Does the world really care about Indian crafts? Going by the country’s measly 2% share of the $400-billion global crafts market, it would appear not.
On the other hand, that conclusion may be too hasty, especially since India’s vast and varied crafts industry is difficult to map. And while innovation may be slow to come, technology is helping artisans tap the domestic market efficiently.
These and several other conundrums of the role of technology in crafts and culture were discussed at the Crafting Futures roundtable organised by the British Council in New Delhi on Oct. 21. Among the speakers was Jaya Jaitly, curator, textile revivalist, and founder of the Dastkari Haat Samiti, who believes that rather than focusing on the 2% figure, India should look at improving its domestic market. “Our middle class is rapidly increasing and foreign brands are chasing our middle class. Shouldn’t we be doing that, too?”
She spoke to Quartz about the highs and lows of what technology brings to the crafts sector, and its changing nature in an evolving economy. Edited excerpts:
How is technology changing the life of artisans?
First, we need to distinguish between the kinds of technology at play. Digital technology (like Instagram and WhatsApp) is helping to bring higher outreach for, and better promotion of, crafts. When a craftsperson gets the hang of it, he or she can use it to take good photographs and set proper prices. Selling online can be quite whimsical and demand is generally erratic. Digital technology can help them understand how many pieces they may have to keep as buffer.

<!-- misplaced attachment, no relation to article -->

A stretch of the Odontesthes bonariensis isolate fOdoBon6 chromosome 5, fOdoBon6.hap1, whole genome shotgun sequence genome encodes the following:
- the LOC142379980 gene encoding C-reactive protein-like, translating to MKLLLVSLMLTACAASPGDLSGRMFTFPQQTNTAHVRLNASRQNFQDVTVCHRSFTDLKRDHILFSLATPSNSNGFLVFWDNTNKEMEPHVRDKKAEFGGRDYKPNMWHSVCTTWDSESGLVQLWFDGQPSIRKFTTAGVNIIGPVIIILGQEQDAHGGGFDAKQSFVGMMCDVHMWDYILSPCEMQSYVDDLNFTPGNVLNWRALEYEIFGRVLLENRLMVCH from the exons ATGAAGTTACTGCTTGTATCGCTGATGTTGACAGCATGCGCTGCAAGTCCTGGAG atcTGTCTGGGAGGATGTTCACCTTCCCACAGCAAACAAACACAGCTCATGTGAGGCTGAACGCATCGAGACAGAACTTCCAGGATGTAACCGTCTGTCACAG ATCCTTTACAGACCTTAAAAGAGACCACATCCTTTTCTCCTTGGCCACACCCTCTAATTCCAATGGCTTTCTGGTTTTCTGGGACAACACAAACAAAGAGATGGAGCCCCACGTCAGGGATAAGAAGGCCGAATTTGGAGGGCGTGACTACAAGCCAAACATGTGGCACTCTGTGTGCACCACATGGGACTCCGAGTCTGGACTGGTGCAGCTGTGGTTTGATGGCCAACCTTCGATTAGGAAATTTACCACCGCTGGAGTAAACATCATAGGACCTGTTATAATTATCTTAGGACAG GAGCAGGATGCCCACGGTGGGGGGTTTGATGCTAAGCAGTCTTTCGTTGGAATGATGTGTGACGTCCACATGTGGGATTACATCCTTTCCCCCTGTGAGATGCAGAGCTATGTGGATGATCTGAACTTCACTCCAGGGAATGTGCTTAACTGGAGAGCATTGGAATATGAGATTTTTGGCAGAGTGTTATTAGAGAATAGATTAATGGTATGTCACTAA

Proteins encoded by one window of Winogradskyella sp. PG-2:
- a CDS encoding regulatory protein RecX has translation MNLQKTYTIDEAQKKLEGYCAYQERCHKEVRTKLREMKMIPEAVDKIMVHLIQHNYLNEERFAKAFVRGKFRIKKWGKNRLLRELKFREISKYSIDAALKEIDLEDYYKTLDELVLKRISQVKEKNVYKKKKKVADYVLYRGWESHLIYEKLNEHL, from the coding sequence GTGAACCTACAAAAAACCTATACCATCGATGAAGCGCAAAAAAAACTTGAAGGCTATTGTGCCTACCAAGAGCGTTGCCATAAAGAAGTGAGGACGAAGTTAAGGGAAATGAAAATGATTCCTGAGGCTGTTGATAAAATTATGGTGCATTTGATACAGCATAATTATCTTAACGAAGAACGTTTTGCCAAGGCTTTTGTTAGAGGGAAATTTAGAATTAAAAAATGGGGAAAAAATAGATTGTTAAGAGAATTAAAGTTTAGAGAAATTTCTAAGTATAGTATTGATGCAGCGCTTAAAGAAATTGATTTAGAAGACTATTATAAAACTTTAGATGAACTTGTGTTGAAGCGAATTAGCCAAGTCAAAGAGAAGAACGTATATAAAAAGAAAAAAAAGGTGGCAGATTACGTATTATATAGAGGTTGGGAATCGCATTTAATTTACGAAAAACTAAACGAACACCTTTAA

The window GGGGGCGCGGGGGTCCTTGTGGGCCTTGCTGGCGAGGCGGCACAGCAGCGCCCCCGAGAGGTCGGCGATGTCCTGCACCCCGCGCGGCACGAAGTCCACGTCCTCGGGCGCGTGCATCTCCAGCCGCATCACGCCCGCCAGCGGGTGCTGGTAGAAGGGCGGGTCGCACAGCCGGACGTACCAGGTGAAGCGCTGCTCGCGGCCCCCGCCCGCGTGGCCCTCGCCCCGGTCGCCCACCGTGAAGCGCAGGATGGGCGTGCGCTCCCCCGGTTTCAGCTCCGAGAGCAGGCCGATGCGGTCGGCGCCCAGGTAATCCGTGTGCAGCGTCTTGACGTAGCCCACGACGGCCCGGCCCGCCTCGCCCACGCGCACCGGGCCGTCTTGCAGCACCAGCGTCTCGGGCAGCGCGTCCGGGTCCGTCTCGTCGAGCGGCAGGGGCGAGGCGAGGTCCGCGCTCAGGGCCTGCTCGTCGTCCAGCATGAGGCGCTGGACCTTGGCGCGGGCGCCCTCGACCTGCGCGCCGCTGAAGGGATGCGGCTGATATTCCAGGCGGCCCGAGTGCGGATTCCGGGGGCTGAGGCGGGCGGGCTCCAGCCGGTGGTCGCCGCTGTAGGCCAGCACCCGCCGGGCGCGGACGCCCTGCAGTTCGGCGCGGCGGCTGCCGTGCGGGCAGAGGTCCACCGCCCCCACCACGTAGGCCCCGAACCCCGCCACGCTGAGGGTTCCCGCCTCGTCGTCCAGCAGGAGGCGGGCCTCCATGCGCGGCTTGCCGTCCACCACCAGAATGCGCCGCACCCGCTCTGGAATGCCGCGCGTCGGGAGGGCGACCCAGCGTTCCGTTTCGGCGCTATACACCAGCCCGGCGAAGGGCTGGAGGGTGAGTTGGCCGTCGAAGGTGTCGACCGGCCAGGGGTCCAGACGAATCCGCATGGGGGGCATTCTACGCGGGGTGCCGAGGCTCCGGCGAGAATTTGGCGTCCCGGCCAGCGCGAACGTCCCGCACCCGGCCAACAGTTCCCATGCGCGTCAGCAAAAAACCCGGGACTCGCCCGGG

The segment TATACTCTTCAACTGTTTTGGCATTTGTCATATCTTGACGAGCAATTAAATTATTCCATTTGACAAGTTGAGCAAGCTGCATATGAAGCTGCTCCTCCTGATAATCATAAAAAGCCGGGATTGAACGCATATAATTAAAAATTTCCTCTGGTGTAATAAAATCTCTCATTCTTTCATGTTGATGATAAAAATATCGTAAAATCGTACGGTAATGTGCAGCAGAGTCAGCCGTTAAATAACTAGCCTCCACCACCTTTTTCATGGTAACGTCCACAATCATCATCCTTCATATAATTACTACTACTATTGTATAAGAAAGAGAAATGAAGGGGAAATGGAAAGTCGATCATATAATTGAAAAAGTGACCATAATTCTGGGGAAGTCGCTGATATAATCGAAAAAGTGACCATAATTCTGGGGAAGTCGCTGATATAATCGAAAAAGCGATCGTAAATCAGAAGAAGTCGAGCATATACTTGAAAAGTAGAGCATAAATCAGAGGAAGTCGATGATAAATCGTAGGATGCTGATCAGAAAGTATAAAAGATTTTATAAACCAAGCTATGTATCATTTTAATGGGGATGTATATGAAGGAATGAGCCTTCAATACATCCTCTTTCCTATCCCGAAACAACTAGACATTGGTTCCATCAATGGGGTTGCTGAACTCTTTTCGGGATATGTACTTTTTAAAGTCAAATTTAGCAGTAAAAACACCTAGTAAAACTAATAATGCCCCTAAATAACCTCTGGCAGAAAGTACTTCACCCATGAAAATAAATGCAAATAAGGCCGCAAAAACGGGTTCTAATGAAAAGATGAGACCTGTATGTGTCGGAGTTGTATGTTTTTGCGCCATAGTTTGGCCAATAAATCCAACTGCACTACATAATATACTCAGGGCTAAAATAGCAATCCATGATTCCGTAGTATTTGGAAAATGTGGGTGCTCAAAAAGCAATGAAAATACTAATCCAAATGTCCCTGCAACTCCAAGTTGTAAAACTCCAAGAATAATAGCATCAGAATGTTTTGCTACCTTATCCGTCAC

Yet, touch and feel must continue to be important. Without that, a power loom item can be sold as a handloom one, for instance. Craftspersons don’t know how to cheat, but the intermediaries don’t care about lying. Websites like Amazon have millions of products listed as handmade.
This is where culture comes in, and crafts need to be seen as an important part of India’s culture. Why should crafts be sold only online? There should be various marketplaces. That is why you cannot push for digital marketing alone.
Even so, technology can make a huge impact in terms of awareness. A programme like Google Arts & Culture, which shows the true process of creation and makes people realise how difficult it is to create something, ensures buyers don’t bargain for handmade things.
Given the potential, why is India unable to become a top seller in the global crafts market?
China is the world leader. It has mechanised its crafts processes by up to 80%. It is nearly impossible for artisans to make mass-produced, standardised products completely by hand. In China, each part of a craft piece is created on a machine and then later put together by hand.
Indian crafts, though, are true crafts and not mechanised. The craftspeople here earn more than those abroad. Which is why, I think we should not look at export numbers. We should rather focus on domestic marketing and livelihood support. Our crafts are still used in homes and appreciated. In the West, they are often seen as decorative, exotic products.
The other issue with exports is that buyers want things a certain way—standardised, and with rigid schedules. This is not a part of the culture of our craftspeople, they are not machines. These rigid guidelines make way for mediocre things to be sold as crafts.